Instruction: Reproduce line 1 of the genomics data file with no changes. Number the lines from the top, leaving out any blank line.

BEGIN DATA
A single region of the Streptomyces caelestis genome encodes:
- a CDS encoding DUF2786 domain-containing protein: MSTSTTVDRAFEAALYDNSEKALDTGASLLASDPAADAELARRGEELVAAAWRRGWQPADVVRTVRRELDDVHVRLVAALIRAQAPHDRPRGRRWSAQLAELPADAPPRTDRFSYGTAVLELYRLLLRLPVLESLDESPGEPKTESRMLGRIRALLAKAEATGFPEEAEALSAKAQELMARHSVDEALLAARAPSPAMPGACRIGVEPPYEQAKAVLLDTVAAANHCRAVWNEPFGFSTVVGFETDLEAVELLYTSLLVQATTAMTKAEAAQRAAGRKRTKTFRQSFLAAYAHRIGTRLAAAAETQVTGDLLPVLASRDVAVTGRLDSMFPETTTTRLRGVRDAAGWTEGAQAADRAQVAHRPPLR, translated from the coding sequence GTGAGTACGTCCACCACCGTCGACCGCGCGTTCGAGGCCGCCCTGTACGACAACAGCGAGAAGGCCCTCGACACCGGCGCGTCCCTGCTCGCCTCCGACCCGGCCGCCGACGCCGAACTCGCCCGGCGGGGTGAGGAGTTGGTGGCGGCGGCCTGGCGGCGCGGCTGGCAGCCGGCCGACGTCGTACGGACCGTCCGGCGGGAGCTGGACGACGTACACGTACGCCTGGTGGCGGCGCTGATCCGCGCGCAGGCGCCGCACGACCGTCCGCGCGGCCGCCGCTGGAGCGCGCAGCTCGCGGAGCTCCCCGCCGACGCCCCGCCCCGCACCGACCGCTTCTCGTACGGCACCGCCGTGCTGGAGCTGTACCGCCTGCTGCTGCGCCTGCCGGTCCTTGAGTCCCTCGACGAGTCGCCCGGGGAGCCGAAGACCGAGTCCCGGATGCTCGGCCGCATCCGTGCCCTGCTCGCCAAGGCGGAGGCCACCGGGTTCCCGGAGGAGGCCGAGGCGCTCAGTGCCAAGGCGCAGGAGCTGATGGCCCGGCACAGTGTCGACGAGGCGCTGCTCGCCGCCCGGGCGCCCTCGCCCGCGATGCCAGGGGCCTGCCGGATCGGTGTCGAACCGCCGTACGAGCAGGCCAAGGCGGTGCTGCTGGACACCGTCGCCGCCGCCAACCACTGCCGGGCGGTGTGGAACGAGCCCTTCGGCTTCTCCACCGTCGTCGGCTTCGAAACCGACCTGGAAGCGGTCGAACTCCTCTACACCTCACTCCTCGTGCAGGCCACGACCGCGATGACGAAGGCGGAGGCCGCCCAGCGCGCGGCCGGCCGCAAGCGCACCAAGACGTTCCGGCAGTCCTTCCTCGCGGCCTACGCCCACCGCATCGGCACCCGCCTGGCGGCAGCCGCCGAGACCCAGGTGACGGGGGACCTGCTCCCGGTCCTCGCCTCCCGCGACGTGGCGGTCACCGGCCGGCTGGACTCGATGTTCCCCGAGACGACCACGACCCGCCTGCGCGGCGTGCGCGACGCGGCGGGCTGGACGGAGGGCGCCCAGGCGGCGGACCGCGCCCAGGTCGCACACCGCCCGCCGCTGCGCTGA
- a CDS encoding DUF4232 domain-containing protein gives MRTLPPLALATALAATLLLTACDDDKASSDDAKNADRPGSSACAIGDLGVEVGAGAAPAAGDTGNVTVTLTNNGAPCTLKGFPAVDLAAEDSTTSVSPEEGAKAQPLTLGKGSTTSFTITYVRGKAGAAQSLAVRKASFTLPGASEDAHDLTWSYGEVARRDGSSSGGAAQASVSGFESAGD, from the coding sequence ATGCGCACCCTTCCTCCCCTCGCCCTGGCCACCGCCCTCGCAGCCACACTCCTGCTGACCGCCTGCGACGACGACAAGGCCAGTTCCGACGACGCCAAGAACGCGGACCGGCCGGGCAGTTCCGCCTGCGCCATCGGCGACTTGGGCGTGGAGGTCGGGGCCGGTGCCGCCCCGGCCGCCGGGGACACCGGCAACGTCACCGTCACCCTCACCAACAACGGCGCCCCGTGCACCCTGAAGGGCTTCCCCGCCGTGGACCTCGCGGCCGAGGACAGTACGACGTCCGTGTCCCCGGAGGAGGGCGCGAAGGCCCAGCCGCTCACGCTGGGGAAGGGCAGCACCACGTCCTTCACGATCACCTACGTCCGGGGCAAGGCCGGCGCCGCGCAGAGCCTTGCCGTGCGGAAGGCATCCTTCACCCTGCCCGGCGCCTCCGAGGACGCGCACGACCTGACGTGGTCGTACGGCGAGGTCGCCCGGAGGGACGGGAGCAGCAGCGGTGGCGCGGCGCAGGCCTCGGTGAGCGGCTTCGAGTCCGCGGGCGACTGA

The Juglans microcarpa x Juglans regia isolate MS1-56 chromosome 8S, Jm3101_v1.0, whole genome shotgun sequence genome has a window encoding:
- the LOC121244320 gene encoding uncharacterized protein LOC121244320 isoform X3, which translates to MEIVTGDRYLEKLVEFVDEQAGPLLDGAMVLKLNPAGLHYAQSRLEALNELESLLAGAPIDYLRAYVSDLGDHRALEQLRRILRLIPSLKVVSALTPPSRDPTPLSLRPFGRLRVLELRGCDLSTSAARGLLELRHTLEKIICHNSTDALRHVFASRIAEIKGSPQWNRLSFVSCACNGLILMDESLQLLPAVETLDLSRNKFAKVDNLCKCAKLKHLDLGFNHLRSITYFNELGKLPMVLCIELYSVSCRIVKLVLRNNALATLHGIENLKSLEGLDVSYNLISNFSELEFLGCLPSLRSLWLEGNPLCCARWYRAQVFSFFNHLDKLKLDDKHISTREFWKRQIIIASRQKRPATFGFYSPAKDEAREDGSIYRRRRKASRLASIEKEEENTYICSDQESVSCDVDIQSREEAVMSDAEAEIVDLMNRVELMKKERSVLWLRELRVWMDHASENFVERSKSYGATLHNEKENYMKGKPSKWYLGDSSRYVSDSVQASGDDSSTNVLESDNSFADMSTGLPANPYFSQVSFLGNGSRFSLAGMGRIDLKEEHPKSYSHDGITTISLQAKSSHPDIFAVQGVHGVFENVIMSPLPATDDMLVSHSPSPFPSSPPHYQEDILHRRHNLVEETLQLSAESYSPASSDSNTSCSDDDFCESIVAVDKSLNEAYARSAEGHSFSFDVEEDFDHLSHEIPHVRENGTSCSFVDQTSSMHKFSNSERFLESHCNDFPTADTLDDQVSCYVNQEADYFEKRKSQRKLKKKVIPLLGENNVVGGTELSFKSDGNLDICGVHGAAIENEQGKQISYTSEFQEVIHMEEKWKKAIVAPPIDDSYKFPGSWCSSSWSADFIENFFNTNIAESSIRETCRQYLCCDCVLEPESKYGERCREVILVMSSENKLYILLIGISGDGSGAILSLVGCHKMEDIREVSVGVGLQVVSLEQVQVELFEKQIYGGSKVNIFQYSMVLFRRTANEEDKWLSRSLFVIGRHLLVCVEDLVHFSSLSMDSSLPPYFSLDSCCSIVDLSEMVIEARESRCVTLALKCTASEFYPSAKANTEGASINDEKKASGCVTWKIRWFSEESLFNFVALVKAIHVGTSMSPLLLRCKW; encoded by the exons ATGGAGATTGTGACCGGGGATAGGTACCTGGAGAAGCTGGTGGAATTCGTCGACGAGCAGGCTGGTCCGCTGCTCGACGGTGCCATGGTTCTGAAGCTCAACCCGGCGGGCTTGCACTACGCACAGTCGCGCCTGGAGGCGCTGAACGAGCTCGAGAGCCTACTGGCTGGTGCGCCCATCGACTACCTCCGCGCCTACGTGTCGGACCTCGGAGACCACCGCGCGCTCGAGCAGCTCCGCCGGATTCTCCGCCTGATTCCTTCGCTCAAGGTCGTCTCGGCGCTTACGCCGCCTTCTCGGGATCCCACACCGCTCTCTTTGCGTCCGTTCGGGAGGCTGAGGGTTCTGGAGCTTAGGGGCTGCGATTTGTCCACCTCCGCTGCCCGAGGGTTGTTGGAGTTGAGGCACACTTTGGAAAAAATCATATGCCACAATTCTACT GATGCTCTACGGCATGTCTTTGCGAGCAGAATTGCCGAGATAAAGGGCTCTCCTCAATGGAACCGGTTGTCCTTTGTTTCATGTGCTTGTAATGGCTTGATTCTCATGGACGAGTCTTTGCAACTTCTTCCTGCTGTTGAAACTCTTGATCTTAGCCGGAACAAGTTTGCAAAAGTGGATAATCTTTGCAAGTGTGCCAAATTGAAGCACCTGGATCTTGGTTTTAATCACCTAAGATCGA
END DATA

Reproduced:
A single region of the Streptomyces caelestis genome encodes: